Nestled amidst picturesque valley, snow capped mountains, lush-green meadows and tall trees, Jammu & Kashmir is an absolute visual treat. The road journey between Jammu and Srinagar leaves one spellbound. But the natural beauty apart, the route is also a difficult one with long, winding roads that tend to get blocked in inclement weather. But very soon people driving on this route will not only have their journey time cut by two hours, but will also experience the pleasure of driving through a world class technical marvel. The 9.2 km Chenani–Nashri tunnel near Udhampur will enhance the drivers’ pleasure many fold once it is opened to traffic.
Built between Udhampur and Ramban at an elevation of 1,200 metres on one of the most difficult terrains of the Himalayas, the Chenani–Nashri tunnel is not only the country’s longest road tunnel but also happens to be Asia’s longest bi-directional highways tunnel. An ideal example of ‘Make in India’ and ‘Skill India’ initiative of the Government of India, the tunnel is 9.2 km long with twin-tube all-weather passage. It forms part of the project for widening of the National Highway No-44 or the old NH-1A from Jammu to Srinagar. The structure consists of 9 kms long main tunnel with two lanes. The diameter of the main tunnel is 13 metres. In addition to this there is a parallel escape tunnel for of 6 metre.
The two tubes are connected to each other through 29 cross passages at regular intervals. There are two minor bridges on the south and north sides and 4-lane approach roads with Toll Plazas on both ends. The bi-directional tunnel has fully transverse ventilation system. There are inlets bringing fresh air at 8 metre intervals and outlet for
exhaust every 100 metres. The tunnel also has fully-integrated control system with ventilation, communication, power supply, incident detection, SOS call box and fire fighting. Fitted with intelligent traffic mechanism, the tunnel has fully automatic smart control and no human intervention will be required for its operations. The tunnel is
also equipped with advanced scanners to ward off any security threat. Experts say very few tunnels in the world have this kind of fully integrated tunnel control.
A well-equipped fully-computerised operation room has been set up for surveillance of vehicles inside the twin tubes. The maximum height limit permitted inside is 5 meters and for checking the height special sensors have been installed just before the toll points at both ends. Besides providing mobile network of telecom operators including
Airtel, Idea and BSNL, 92.7 FM Radio channel facility is also functional inside the tunnel. The Chenani Nashri tunnel is designed in such a fashion that it provides safe and all-weather route, resulting in a time savings of two hours for motorists travelling along the highway between Jammu and Srinagar that is prone to frequent and long traffic jams due to landslides, snow and sharp curves, breakdown of vehicles and accidents etc. It is also expected to result in a saving of fuel worth Rs 27 lakh per day on traffic projections. The tunnel will reduce the distance between Jammu and Srinagar by about 30 km. The project also precluded large-scale deforestation as tree cutting was not required.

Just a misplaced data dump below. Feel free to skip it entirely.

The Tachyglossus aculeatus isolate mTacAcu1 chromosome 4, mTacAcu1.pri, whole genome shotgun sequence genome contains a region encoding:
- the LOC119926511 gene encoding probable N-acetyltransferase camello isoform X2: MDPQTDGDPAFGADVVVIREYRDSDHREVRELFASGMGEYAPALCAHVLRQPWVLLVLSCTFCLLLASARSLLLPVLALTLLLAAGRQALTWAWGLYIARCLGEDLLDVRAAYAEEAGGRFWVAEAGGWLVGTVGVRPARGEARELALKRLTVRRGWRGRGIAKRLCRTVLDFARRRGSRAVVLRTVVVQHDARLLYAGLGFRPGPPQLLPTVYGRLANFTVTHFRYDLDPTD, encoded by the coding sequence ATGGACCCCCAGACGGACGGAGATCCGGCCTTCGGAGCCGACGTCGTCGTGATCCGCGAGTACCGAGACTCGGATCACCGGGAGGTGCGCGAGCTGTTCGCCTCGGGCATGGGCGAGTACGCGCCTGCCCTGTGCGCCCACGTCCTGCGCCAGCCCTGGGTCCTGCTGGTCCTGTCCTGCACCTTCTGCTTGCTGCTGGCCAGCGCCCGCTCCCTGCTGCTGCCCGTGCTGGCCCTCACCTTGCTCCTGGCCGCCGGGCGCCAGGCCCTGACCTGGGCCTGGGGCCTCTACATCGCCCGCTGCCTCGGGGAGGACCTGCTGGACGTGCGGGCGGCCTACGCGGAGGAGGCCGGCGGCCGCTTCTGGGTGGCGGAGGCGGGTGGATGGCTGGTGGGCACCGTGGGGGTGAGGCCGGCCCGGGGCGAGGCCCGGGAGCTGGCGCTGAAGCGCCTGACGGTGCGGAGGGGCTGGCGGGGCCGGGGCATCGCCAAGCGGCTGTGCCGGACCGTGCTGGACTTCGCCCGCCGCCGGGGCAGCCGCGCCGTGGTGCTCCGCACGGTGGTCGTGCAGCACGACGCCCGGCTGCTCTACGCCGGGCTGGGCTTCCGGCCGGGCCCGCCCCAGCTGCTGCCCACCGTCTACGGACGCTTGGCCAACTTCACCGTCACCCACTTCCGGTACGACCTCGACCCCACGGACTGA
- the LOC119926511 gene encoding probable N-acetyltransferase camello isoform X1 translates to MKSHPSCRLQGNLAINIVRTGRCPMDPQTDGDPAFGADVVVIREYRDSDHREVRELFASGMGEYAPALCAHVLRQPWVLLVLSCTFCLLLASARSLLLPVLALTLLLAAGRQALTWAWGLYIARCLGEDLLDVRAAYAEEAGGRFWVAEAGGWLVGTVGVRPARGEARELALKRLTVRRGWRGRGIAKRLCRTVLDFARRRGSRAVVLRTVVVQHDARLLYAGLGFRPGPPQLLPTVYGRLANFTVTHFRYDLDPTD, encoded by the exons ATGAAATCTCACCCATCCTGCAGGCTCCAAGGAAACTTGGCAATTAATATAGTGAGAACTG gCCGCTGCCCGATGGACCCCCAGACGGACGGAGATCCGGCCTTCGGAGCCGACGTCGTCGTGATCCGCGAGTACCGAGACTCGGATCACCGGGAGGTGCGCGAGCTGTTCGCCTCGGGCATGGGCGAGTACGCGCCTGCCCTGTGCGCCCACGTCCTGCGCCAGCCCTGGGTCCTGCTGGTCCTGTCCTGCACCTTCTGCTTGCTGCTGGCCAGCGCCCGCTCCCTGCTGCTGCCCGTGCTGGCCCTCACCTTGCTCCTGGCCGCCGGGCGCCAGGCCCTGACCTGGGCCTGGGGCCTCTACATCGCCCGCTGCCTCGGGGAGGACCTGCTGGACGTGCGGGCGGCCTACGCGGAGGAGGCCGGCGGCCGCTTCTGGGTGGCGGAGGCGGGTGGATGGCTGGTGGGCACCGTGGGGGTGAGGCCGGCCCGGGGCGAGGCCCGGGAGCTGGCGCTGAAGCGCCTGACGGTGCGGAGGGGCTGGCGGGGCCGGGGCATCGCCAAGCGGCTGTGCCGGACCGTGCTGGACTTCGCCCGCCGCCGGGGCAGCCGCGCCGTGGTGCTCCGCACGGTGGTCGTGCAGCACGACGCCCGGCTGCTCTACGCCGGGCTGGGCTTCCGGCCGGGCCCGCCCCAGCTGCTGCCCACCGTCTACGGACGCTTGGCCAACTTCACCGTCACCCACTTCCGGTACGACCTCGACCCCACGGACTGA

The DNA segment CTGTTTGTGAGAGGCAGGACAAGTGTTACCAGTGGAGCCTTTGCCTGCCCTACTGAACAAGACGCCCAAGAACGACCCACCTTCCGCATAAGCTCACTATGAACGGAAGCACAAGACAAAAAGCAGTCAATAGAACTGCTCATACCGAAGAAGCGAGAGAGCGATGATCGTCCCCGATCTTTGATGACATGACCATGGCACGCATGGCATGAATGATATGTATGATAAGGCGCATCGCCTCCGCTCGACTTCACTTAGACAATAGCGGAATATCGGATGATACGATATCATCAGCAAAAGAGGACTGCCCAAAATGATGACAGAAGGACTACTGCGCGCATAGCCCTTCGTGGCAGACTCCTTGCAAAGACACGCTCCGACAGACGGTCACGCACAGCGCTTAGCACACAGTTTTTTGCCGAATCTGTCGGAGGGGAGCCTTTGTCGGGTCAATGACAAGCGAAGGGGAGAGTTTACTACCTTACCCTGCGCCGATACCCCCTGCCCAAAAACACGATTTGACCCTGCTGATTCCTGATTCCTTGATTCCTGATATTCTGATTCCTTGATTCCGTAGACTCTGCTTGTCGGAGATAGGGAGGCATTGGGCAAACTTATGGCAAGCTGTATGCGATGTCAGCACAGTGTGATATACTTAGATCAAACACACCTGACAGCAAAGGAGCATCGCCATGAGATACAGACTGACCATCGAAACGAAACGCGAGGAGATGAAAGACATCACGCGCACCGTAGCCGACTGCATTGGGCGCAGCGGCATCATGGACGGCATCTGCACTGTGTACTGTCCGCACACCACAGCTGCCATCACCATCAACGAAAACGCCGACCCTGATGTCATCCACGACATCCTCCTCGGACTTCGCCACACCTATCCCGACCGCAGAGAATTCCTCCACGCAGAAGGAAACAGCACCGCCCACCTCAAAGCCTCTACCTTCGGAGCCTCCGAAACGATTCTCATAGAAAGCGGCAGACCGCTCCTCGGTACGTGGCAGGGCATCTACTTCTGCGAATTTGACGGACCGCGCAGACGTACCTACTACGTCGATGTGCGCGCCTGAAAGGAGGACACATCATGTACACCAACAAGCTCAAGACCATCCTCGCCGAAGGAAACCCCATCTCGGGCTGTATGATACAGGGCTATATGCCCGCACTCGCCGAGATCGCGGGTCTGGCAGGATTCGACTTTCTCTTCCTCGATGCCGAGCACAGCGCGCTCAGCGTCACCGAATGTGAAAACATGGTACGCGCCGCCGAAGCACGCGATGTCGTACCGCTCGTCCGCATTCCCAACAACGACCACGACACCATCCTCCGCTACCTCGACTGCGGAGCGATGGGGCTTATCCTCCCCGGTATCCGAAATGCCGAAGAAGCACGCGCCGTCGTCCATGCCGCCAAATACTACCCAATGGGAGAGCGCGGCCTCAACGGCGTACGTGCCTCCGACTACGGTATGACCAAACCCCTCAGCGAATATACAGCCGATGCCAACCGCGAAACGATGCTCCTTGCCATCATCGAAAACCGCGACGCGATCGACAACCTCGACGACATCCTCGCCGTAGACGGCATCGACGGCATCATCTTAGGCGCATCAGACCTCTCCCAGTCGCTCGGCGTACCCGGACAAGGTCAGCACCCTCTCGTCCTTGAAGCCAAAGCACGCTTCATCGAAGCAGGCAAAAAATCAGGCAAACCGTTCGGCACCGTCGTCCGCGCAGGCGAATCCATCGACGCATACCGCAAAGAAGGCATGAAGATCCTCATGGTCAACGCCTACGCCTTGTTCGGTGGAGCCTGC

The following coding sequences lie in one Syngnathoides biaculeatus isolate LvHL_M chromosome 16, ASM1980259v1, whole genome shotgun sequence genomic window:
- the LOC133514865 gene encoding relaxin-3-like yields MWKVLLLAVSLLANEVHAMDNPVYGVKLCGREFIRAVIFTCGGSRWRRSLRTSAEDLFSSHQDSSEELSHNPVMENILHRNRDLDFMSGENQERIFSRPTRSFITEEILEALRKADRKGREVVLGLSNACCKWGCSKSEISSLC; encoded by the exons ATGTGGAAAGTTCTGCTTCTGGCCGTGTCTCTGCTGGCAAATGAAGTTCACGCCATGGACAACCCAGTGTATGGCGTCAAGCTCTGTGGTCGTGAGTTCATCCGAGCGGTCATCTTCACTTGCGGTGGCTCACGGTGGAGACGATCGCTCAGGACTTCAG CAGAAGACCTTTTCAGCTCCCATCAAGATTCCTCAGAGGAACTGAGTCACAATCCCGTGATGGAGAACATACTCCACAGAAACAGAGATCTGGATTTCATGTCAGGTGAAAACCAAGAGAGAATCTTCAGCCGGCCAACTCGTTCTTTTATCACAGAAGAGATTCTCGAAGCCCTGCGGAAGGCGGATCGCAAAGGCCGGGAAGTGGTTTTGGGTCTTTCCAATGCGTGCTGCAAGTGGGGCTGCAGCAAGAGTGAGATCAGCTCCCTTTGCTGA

The project is a “historic milestone”, contributing significantly to the programme and idea of ‘Make in India’ and ‘Made in India’, as it has been constructed by an Indian company- IL&FS. The project has provided employment to over 2,000 unskilled and skilled youth of Jammu and Kashmir as 94 per cent of the work force was from the state,
according to IL&FS. It will not only ensure preservation of environment in the Patnitop area and but will provide for better integration of people of the state by providing better connectivity. It will also give a major boost to the state economy.
On the anvil is another tunnel at Zojila pass, situated at an altitude of 11,578-ft on Srinagar-Kargil-Leh National Highway which remains closed during winters (December to April) due to heavy snowfall and avalanches cutting off Leh-Ladakh region from Kashmir. The project aims at providing much-needed all-weather connectivity between Kashmir valley and Ladakh. Among the driving delights that will then follow, would include the journey to Kailash-Mansarovar – the abode of Lord Shiva. Mammoth machinery has already been deployed to cut through the tough Himalayan rocks for this purpose. Once it is constructed, the tunnel will make this centre of pilgrimage more accessible.
Also, pilgrimage to Char Dham is likely to become a lot safer as work is underway on a new alignment for connecting the four abodes of Gangotri, Yamunotri, Kedarnath and Badrinath in the Himalayas at an investment of about Rs 12,000 crore to provide all-weather connectivity. With all these new and upcoming developments, not only is it going to be more safe and convenient to negotiate the arduous Himalayan roads, but the economy of the region is also going to start looking up with more employment opportunities and better infrastructure for trade. PIB